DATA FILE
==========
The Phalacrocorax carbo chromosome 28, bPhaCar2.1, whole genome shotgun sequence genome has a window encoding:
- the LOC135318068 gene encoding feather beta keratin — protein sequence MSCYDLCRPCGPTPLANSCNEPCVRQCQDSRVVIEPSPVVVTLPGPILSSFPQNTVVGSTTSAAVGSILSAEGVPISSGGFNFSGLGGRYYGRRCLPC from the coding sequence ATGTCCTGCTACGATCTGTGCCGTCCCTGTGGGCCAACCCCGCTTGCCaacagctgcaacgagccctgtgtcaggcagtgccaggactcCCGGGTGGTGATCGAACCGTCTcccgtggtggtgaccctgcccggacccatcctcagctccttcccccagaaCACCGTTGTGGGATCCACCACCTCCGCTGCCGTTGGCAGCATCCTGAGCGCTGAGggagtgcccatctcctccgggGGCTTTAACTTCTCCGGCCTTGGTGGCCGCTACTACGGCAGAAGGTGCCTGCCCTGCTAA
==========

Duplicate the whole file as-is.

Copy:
The Phalacrocorax carbo chromosome 28, bPhaCar2.1, whole genome shotgun sequence genome has a window encoding:
- the LOC135318068 gene encoding feather beta keratin — protein sequence MSCYDLCRPCGPTPLANSCNEPCVRQCQDSRVVIEPSPVVVTLPGPILSSFPQNTVVGSTTSAAVGSILSAEGVPISSGGFNFSGLGGRYYGRRCLPC from the coding sequence ATGTCCTGCTACGATCTGTGCCGTCCCTGTGGGCCAACCCCGCTTGCCaacagctgcaacgagccctgtgtcaggcagtgccaggactcCCGGGTGGTGATCGAACCGTCTcccgtggtggtgaccctgcccggacccatcctcagctccttcccccagaaCACCGTTGTGGGATCCACCACCTCCGCTGCCGTTGGCAGCATCCTGAGCGCTGAGggagtgcccatctcctccgggGGCTTTAACTTCTCCGGCCTTGGTGGCCGCTACTACGGCAGAAGGTGCCTGCCCTGCTAA